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Try to stop the US consumer from spending, and you’re going to get hurt

By Matt Phillips
Published Last updated This article is more than 2 years old.

The US is a rare source of strength among the major world economies, and consumer spending is its cornerstone—worth about 70% of GDP. So it’s a clear positive to see that consumer spending posted a better-than-expected rise in February, increasing by a seasonally adjusted annualized rate of 0.7%, versus a 0.4% gain in January. Here’s a look at the gauge over the last year. You can see the consumer sector picking up the pace over the last few months:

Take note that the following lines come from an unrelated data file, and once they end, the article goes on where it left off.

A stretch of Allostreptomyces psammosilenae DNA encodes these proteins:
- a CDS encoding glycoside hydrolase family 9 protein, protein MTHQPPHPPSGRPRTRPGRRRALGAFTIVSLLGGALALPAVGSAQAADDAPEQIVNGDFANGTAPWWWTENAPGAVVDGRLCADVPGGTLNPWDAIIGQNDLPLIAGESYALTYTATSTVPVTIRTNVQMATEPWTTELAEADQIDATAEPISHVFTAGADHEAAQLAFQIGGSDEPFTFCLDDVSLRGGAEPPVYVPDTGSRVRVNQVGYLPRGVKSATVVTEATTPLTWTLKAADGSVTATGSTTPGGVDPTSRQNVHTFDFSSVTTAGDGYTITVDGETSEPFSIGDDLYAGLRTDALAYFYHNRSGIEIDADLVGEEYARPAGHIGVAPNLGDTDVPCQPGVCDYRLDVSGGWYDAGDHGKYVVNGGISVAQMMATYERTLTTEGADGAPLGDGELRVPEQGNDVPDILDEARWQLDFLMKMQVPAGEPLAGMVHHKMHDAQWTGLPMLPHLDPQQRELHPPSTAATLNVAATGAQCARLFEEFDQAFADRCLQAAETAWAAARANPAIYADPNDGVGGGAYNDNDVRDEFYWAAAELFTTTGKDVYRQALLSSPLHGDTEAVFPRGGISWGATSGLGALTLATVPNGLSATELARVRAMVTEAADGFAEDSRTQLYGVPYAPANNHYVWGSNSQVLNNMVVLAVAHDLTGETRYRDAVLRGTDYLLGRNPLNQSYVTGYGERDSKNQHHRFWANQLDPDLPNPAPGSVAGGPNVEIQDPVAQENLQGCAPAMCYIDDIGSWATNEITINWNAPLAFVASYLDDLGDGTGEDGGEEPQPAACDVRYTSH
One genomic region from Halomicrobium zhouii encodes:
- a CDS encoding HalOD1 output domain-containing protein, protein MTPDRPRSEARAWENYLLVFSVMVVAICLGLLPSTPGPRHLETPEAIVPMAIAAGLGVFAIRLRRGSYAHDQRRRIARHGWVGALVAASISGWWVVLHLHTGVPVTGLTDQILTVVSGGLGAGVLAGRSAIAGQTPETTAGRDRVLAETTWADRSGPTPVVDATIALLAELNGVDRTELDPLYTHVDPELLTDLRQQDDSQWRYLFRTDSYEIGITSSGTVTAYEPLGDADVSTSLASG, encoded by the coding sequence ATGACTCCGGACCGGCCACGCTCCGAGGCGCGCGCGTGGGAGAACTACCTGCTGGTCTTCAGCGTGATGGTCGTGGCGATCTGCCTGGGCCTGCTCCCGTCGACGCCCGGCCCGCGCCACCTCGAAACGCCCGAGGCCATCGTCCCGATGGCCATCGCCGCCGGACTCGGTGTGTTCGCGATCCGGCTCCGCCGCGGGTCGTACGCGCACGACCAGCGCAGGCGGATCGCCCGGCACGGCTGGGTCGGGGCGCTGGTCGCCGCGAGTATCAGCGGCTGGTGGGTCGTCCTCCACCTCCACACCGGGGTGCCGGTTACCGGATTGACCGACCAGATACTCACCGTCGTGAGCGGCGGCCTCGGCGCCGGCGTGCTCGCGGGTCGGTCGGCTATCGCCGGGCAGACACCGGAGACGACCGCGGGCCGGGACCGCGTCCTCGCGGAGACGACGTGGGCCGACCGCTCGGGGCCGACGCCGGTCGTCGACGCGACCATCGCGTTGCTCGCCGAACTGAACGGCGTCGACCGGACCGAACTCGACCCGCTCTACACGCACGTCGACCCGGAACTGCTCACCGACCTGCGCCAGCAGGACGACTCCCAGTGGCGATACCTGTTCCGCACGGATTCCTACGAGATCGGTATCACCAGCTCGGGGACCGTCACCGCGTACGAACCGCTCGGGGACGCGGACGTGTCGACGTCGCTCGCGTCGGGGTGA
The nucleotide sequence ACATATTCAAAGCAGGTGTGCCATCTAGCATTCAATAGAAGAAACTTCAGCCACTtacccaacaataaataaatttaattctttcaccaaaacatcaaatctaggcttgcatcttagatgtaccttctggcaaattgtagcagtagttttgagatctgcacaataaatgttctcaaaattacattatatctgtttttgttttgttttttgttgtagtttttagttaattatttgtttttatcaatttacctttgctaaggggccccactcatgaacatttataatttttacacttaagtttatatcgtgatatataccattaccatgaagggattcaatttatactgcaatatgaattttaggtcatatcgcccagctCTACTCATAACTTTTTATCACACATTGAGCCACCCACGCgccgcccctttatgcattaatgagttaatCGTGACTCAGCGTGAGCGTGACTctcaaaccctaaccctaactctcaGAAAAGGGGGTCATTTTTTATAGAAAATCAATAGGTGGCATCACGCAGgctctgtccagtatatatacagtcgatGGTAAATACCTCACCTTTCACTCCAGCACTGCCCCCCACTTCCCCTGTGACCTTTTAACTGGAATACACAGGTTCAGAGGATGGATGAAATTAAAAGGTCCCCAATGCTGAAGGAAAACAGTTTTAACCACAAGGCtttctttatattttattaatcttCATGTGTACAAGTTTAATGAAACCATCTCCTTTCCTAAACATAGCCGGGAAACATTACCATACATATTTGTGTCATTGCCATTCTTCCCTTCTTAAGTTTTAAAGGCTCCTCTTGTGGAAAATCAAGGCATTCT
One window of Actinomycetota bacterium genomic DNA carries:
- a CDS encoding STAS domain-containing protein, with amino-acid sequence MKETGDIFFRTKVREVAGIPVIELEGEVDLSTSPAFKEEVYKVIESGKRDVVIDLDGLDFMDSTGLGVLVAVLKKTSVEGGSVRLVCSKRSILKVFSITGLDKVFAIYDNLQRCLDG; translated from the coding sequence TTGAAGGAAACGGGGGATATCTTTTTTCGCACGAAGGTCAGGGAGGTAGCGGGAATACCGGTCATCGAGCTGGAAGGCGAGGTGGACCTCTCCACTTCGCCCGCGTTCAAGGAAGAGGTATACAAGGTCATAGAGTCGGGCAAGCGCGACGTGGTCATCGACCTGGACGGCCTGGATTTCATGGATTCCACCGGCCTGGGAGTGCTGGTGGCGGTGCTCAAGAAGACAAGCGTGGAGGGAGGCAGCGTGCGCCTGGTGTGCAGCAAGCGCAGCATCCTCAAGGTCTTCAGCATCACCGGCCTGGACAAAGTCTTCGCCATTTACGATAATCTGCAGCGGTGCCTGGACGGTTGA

And here’s a look at the last 10 years. We’re clearly a far cry from the worst of the US recession. At the same time, we’re still not back to the superheated pre-crisis days.

So why are Americans willing to spend? Well, it’s not because they all got a big raise recently. Inflation-adjusted private sector incomes ticked down during February to 1.9% from 2.2% in January.

Part of the answer is that Americans are returning to the free-spending ways of the pre-crisis era. You can see that the personal savings rate, which ticked up modestly to 2.6%, from 2.2% in January, is near its lowest level since the Great Recession—the gray bar—hit.

In the short term that’s a good thing for the economy. But it also suggests that, as traumatic as the Great Recession was, it didn’t result in any fundamental change to the problematic way the US economy operates.

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